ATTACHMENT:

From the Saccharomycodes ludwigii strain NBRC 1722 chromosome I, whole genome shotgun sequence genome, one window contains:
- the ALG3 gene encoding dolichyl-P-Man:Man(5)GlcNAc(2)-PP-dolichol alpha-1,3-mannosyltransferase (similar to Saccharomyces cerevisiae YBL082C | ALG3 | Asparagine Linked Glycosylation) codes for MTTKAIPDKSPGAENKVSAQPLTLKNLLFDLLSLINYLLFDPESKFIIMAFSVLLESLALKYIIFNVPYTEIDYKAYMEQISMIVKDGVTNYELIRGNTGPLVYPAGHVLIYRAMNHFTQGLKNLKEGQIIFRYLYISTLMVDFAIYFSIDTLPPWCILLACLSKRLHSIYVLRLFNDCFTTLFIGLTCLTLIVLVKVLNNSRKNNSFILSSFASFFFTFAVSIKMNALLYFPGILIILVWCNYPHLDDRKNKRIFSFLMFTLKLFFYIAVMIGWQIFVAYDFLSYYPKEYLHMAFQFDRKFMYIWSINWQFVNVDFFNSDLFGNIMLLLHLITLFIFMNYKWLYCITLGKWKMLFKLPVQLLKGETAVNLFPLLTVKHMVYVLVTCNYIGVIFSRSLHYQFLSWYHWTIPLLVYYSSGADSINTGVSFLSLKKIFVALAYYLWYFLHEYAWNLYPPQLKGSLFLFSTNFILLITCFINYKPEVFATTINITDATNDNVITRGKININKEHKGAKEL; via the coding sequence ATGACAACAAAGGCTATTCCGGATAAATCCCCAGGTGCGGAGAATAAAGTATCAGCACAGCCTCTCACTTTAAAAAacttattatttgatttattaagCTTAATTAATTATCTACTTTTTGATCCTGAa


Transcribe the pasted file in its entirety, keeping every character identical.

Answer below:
From the Saccharomycodes ludwigii strain NBRC 1722 chromosome I, whole genome shotgun sequence genome, one window contains:
- the ALG3 gene encoding dolichyl-P-Man:Man(5)GlcNAc(2)-PP-dolichol alpha-1,3-mannosyltransferase (similar to Saccharomyces cerevisiae YBL082C | ALG3 | Asparagine Linked Glycosylation) codes for MTTKAIPDKSPGAENKVSAQPLTLKNLLFDLLSLINYLLFDPESKFIIMAFSVLLESLALKYIIFNVPYTEIDYKAYMEQISMIVKDGVTNYELIRGNTGPLVYPAGHVLIYRAMNHFTQGLKNLKEGQIIFRYLYISTLMVDFAIYFSIDTLPPWCILLACLSKRLHSIYVLRLFNDCFTTLFIGLTCLTLIVLVKVLNNSRKNNSFILSSFASFFFTFAVSIKMNALLYFPGILIILVWCNYPHLDDRKNKRIFSFLMFTLKLFFYIAVMIGWQIFVAYDFLSYYPKEYLHMAFQFDRKFMYIWSINWQFVNVDFFNSDLFGNIMLLLHLITLFIFMNYKWLYCITLGKWKMLFKLPVQLLKGETAVNLFPLLTVKHMVYVLVTCNYIGVIFSRSLHYQFLSWYHWTIPLLVYYSSGADSINTGVSFLSLKKIFVALAYYLWYFLHEYAWNLYPPQLKGSLFLFSTNFILLITCFINYKPEVFATTINITDATNDNVITRGKININKEHKGAKEL; via the coding sequence ATGACAACAAAGGCTATTCCGGATAAATCCCCAGGTGCGGAGAATAAAGTATCAGCACAGCCTCTCACTTTAAAAAacttattatttgatttattaagCTTAATTAATTATCTACTTTTTGATCCTGAa